My doctor wouldn’t give me anything to get rid of the symptoms. “It’s perfectly normal”, she said. So, every day became a new adventure with the symptoms of menopause. Thank God my family still loves me!
Since I couldn’t find a book that shared the in-your-face experiences of menopause and getting older with a bit of humor, I decided one day while teaching my altered book class at a local design college, I would make an altered book on the subject and it would be about my experience. Why did I come up with that idea? It was freezing cold outside, my head was beet red, sweat was dripping down my face and my students looked at me like I had a third eye! I just shrugged and pressed on.
I found an old book that had a by-line…the years of change. I took that book and altered it to create “Many Paws, the Years of Change”. Each week I did a spread in the book. Depending on what challenges I was going through, that is what I wrote about. We had a show-n-tell in the class every week to show off the work we did in our books. I showed mine to the students and there were lots of “yuck”, “my mom’s doing that”, and sometimes laughter. I wasn’t trying to appeal to them, just critiquing the pages.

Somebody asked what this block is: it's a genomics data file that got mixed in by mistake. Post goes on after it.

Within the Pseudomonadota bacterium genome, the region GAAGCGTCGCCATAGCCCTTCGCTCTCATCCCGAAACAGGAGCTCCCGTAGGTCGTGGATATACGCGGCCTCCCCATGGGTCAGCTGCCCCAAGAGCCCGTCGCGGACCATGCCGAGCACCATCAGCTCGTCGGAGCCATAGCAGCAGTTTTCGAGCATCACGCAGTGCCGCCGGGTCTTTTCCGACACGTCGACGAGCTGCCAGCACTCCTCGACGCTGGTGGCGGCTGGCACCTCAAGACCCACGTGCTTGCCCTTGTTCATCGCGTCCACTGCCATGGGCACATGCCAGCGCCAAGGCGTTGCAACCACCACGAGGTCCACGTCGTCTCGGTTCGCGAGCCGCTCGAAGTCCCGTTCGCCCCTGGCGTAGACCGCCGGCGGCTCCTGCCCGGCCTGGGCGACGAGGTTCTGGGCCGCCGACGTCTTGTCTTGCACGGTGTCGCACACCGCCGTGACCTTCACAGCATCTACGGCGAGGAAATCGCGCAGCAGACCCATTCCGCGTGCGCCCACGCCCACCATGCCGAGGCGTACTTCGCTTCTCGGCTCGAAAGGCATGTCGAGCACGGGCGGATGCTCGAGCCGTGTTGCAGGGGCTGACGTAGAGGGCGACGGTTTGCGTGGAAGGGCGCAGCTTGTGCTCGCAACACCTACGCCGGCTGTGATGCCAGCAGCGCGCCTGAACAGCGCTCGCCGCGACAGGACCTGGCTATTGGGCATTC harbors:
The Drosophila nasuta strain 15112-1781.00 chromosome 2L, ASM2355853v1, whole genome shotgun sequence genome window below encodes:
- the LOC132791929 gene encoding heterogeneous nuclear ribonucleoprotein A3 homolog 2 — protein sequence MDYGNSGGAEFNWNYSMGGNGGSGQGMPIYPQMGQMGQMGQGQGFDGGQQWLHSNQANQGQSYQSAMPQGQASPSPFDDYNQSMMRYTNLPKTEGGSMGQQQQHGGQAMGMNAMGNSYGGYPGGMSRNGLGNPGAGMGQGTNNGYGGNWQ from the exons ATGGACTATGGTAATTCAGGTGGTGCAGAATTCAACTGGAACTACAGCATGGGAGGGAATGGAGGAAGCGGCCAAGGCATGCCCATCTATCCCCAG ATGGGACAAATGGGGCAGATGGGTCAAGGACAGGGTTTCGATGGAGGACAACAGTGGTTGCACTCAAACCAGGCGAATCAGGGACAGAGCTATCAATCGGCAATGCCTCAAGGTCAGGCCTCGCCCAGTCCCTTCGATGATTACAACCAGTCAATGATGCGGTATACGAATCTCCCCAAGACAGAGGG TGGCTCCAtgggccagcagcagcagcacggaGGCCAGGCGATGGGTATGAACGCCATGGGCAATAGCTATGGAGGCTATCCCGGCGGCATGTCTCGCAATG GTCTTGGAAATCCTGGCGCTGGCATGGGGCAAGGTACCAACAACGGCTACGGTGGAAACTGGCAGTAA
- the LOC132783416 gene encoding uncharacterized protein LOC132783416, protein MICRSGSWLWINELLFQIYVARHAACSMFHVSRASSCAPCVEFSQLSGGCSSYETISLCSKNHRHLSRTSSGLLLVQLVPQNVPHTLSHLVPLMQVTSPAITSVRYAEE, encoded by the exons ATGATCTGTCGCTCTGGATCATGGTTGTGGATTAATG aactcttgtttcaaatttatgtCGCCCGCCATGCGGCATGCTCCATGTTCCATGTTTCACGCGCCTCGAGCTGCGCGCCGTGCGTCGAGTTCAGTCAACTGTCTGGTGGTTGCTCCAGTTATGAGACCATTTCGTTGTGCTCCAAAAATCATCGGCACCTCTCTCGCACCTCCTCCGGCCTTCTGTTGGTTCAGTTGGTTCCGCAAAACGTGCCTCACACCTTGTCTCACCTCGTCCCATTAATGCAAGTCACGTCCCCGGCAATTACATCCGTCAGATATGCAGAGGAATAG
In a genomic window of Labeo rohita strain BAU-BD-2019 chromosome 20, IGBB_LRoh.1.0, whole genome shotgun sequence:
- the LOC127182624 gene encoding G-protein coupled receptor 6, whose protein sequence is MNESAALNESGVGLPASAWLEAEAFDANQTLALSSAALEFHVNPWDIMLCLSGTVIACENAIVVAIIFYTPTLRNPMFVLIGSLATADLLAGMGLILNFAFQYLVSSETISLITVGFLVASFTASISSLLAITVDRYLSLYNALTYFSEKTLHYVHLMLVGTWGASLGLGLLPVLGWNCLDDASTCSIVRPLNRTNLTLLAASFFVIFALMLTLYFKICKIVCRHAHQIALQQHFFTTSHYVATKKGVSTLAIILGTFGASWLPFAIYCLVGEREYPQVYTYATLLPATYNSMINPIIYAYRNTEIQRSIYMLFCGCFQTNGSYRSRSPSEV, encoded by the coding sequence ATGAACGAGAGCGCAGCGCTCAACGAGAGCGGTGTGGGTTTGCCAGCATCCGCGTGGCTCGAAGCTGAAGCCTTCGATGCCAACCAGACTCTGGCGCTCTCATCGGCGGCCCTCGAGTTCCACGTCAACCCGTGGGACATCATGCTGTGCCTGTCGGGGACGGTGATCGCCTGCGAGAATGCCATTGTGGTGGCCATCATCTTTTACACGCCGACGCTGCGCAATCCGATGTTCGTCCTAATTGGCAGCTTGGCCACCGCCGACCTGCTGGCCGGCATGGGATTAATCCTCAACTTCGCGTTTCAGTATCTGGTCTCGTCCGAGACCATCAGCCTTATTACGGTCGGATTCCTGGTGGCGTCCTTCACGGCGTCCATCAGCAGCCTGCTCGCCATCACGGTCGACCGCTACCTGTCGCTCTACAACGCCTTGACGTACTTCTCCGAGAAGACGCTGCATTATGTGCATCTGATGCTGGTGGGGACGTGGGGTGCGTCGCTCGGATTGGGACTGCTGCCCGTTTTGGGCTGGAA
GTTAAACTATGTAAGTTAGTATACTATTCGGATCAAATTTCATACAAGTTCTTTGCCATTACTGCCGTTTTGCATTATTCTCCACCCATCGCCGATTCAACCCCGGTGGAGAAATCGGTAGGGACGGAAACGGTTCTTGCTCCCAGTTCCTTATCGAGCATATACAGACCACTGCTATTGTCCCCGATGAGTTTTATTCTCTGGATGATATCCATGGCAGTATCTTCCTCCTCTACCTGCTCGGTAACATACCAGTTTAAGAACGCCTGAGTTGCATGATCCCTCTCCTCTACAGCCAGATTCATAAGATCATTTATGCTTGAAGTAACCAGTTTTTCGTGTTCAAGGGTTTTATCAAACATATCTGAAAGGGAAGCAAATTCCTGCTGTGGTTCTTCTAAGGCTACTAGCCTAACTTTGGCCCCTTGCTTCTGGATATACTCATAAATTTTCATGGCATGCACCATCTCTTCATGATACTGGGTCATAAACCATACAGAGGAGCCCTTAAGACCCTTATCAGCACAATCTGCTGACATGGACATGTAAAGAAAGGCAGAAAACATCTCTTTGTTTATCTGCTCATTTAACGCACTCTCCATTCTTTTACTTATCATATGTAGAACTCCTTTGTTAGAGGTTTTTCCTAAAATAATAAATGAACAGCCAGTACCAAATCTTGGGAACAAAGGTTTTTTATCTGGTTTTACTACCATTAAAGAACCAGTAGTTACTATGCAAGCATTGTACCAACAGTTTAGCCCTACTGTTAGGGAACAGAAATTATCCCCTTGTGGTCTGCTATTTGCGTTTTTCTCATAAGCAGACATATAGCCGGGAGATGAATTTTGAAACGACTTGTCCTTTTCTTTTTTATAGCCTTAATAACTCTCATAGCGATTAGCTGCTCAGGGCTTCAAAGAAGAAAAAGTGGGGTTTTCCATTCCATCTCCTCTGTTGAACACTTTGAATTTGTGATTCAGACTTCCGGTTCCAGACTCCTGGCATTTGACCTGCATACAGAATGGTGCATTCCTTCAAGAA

At the end of the semester, we had an Altered Book Show. The students and myself would have our altered books on display for the faculty, staff, family and friends. Of course, my whole experience with menopause was there for the whole world to see. It wasn’t long before we heard laughter. Not only from the moms and older women of the college, but from their husbands! Oh no. I was totally embarrassed, but come to find out, they liked it! They started telling their stories and wanted a copy for themselves or to give to their girlfriends. So that’s how all of this started.
When my daughter was 15 a young girl her age was abducted in our small town. Within hours of realizing the evil that had occured search teams combed the wooded areas organized in long lines of worried parents and sympathetic neighbours. The police questioned every imaginable suspect or witness.